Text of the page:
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Putin urges state-owned companies to fight corruption

December 20, 2011, 12:33 UTC+3

Putin recommended to them, as a way of fighting corruption, to remove the money from offshore companies

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MOSCOW, December 20 (Itar-Tass) — Prime Minister Vladimir Putin chaired a meeting of the government commission for the development of power engineering. He urged the companies, in which the state has a share, to get rid of the firms, affiliated with the top management. Two months were given to establish whether or not they are linked with offshore companies.

The entities, criticized by Putin, included about all the state-controlled power engineering companies, as well as the Russian Railways Company, Sofcomflot, VEB Bank, VTB Bank, Rosatom and Sberbank, The RBK daily writes. Putin recommended to them, as a way of fighting corruption, to remove the money from offshore companies, to make public the information about the incomes of chief executive officers and members of their families and to enlist law enforcement agencies to handle problems with money laundering. Putin suggested that the disruption of ties with shadow companies should be started in companies of the power engineering sector (it was established during the check-up, conducted by the Ministry of Energy, that in many companies top managers create firms with the help of their relatives, putting under their personal control power sectors of whole regions).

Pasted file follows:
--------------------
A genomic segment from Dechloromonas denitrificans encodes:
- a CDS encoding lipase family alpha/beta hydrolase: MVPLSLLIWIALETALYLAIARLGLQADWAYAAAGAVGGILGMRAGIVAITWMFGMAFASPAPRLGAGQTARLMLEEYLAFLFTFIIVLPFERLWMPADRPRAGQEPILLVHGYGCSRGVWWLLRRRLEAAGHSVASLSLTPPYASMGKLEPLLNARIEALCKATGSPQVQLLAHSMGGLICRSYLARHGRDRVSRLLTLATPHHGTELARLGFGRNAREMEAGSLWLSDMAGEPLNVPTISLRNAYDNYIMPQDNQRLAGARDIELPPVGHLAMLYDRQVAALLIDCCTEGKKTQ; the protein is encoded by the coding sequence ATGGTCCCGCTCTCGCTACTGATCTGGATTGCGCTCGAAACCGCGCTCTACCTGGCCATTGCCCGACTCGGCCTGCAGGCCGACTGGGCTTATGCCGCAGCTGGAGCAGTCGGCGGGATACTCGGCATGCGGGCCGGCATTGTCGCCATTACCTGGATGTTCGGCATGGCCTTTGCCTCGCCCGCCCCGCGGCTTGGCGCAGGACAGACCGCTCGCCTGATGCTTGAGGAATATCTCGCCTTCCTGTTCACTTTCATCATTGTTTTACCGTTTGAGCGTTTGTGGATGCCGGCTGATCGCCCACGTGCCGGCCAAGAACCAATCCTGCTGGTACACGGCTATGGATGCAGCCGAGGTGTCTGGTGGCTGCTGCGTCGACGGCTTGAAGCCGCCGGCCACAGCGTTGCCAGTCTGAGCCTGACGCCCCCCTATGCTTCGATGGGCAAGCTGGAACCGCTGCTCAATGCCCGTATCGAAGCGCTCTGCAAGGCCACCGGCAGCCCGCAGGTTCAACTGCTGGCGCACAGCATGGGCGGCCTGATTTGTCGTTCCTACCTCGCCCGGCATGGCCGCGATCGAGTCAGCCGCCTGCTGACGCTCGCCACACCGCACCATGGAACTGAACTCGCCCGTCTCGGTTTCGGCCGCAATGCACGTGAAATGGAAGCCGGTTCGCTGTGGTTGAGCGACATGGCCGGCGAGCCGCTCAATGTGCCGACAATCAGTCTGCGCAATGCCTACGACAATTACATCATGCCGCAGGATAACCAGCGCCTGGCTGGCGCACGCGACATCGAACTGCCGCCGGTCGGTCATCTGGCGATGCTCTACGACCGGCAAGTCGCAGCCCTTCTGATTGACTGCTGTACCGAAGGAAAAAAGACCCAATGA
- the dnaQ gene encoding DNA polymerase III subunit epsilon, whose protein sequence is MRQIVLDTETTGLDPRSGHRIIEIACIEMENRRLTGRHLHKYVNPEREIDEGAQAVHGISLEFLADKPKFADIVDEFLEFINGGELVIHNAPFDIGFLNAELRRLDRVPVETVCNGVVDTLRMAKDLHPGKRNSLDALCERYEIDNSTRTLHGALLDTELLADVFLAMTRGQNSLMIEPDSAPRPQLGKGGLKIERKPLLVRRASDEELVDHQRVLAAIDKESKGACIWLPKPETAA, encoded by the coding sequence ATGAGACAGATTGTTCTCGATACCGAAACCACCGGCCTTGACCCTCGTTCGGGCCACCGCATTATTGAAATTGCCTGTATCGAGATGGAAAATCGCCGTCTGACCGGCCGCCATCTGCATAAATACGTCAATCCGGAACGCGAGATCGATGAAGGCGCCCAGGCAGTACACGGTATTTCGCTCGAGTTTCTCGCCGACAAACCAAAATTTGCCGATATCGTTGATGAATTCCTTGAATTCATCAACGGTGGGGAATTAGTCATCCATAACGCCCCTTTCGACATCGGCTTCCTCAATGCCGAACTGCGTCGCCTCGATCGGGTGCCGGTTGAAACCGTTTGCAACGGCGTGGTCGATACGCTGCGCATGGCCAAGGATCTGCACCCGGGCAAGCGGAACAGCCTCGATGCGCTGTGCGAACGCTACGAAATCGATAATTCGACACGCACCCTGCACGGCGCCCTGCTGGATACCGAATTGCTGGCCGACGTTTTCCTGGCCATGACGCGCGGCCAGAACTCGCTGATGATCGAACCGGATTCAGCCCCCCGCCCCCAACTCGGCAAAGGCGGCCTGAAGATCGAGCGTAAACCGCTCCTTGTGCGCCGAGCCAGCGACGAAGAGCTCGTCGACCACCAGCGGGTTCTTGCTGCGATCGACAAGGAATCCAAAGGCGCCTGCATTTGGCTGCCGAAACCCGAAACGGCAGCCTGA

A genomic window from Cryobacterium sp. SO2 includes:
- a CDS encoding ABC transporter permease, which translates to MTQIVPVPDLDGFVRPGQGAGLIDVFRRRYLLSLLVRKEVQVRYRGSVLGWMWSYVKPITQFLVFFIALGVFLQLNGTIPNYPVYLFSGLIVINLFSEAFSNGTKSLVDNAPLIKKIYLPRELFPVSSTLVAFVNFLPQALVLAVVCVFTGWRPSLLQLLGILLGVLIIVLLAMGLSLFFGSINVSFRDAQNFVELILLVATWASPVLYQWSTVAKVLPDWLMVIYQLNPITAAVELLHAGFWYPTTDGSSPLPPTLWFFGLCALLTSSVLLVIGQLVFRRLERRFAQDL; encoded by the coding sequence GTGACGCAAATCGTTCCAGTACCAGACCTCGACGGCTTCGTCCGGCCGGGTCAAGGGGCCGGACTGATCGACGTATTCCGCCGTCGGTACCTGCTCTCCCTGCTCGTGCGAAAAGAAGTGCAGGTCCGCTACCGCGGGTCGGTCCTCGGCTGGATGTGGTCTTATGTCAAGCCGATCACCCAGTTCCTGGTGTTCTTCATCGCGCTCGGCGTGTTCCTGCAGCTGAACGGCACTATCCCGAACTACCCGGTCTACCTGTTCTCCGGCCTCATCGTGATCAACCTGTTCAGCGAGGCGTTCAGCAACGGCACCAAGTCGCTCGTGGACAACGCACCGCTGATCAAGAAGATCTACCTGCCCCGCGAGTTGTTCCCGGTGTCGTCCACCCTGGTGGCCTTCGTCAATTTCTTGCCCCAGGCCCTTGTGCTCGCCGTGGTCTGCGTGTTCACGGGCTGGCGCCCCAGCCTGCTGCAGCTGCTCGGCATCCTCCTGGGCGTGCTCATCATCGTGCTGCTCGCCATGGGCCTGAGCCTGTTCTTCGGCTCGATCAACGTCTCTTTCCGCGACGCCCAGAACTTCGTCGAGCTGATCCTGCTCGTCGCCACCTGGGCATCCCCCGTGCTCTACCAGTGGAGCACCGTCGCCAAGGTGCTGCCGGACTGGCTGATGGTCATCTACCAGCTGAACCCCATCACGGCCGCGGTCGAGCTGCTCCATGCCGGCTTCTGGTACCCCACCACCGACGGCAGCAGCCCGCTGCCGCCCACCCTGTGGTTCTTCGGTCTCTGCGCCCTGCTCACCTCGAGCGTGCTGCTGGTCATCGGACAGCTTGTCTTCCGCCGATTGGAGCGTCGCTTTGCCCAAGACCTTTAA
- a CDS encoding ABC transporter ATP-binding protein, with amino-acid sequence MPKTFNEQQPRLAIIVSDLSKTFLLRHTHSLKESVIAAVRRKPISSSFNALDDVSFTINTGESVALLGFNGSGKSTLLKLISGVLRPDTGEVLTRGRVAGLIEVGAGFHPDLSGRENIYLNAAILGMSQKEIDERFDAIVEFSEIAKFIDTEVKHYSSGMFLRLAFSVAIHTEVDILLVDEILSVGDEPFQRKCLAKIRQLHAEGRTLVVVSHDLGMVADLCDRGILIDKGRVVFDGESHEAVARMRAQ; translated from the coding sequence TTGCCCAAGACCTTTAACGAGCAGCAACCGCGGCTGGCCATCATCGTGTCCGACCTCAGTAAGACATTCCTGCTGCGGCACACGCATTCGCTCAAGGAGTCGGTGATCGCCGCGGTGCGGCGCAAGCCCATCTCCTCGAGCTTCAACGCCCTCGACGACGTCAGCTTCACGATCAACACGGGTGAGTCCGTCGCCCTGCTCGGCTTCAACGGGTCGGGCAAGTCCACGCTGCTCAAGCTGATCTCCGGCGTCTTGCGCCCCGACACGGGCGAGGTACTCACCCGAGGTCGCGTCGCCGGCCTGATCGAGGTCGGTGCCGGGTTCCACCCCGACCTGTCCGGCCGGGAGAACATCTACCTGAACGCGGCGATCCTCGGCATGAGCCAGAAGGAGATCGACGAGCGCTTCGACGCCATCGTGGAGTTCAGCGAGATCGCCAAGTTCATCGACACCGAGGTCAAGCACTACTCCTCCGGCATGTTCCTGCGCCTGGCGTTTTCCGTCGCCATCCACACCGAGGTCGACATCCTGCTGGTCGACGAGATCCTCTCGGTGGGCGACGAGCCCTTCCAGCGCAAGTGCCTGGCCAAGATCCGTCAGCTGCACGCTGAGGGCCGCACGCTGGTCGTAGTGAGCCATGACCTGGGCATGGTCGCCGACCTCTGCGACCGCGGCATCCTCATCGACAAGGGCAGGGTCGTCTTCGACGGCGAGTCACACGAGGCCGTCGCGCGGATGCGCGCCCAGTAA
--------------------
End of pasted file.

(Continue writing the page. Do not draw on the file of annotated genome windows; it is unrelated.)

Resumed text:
Power engineering became for the government a test ground for mastering a public war on corruption, the Kommersant writes. After finding out that in state-controlled companies every second top manager controls commercial structures, often maintaining business relations with the state-controlled power engineering business, Putin demanded “the making of personnel decisions” as soon as possible and the use of law enforcement agencies. The check-ups should be also conducted in the oil, gas, nuclear and transport industries, as well as in state-controlled banks.

Putin made public the results of the check-up, conducted by the Ministry of Energy, the newspaper continues. “Out of 352 top managers of the power sector, whose work was examined, 169 officials – about 50 per cent – happened to be affiliated with commercial structures.”

Putin stressed that the check-up was initiated not by those, whose task was to control the work of the power sector, but by the people, Moskovsky Komsomolets writes. “Complaints are coming from all parts of Russia. In the period of 2008-2010 profits of power distribution companies grew by 279 per cent, while dividends grew by 312 per cent. Their work consists in the collecting of money from electricity consumers, after which it is transferred to offshore companies.”


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